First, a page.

A recent decision states that only parties listed under ERISA section 502 can sue to recover benefits. An exception has been carved out only to healthcare providers to whom a beneficiary has assigned his claim in exchange for health care.
ERISA section 502 limits the right to sue to recover benefits, enforce rights, or clarify rights under a plan to participants or beneficiaries. Humanistic Mental Health Foundation provided medical services to either a participant or beneficiary in the GE Life Disability and Medical Plan. The Plan administrator denied partial payment of charges by Humanistic. Simon alleged that the participant or beneficiary assigned his or her claims to Humanistic who assigned the claims to the Simon. Simon claimed standing to sue because:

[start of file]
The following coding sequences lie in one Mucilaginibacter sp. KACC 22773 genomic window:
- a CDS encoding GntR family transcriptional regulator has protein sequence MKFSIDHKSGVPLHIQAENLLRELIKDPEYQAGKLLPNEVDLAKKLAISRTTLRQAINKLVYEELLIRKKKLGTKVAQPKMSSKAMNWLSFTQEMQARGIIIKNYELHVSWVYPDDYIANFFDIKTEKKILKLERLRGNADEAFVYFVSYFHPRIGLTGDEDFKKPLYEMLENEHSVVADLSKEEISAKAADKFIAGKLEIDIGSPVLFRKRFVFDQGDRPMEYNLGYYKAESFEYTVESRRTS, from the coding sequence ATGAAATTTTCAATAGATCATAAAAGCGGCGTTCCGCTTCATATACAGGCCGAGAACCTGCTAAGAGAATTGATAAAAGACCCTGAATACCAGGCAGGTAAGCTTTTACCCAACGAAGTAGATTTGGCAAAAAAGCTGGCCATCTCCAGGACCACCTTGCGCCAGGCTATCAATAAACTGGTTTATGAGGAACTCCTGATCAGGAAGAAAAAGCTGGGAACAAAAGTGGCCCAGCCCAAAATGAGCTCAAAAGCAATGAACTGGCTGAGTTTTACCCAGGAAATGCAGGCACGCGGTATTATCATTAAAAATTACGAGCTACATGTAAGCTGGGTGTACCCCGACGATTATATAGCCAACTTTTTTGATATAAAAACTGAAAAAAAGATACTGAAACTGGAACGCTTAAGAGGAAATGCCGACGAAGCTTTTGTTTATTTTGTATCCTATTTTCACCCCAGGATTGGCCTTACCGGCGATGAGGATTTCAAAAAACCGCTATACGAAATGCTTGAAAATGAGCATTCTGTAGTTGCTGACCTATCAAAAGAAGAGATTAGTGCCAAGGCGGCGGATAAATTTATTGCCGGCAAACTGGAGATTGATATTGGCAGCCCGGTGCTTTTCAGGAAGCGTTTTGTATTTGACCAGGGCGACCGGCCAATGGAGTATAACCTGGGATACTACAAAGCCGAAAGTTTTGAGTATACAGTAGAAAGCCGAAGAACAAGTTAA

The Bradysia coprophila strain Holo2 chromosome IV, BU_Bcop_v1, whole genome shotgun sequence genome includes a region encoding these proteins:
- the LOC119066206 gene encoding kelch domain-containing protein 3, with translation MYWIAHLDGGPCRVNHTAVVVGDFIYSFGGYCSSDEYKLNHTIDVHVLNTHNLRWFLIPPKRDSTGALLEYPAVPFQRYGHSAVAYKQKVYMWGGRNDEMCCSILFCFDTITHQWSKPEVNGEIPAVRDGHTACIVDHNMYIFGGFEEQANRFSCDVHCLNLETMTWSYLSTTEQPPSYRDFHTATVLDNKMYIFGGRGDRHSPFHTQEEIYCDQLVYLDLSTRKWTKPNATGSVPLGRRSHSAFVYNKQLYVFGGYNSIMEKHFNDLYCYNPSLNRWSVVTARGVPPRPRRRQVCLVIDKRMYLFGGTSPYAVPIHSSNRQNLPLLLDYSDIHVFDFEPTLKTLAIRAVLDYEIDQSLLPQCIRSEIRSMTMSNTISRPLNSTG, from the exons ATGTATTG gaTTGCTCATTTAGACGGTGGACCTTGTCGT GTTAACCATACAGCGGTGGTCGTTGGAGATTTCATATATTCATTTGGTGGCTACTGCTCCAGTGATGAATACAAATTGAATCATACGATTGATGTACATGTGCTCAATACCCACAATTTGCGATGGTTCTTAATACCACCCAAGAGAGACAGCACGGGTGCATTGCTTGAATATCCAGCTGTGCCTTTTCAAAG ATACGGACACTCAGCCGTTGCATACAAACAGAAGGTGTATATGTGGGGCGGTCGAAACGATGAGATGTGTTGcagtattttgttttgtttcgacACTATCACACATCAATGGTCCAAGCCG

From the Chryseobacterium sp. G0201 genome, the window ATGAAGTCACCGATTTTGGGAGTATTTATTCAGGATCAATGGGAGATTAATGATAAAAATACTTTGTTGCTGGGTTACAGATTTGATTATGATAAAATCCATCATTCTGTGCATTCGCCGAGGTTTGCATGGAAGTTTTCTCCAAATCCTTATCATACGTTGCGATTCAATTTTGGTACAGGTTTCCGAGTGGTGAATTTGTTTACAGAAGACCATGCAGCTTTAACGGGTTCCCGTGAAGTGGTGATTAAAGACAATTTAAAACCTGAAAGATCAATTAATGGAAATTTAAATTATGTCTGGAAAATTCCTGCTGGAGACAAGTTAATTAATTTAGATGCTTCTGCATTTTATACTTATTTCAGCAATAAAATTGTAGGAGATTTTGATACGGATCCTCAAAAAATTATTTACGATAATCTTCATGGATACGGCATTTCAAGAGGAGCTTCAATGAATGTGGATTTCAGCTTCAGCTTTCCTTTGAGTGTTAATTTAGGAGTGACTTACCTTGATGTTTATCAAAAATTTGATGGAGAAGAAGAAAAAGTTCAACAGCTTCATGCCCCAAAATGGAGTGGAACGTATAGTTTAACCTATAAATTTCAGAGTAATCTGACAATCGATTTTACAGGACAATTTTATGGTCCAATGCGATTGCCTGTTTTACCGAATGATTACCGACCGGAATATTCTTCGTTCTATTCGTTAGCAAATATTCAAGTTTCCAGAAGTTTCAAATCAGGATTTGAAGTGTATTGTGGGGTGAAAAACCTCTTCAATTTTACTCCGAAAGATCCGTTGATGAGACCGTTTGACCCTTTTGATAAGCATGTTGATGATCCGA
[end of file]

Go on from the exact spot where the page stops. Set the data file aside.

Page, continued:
He raised a "colorable claim" under ERISA.
He was a creditor of Humanistic with a personal stake in the action.
Under the principal of subrogation, he could sue as an assignee of an assignee.
The court held that Simon was not a healthcare provider assignee and therefore could not sue.
Source: Simon v. General Electric Co., 2001 U.S. App. LEXIS 19512 (2nd Cir. 2001). Howard Pianko, Epstein Becker & Green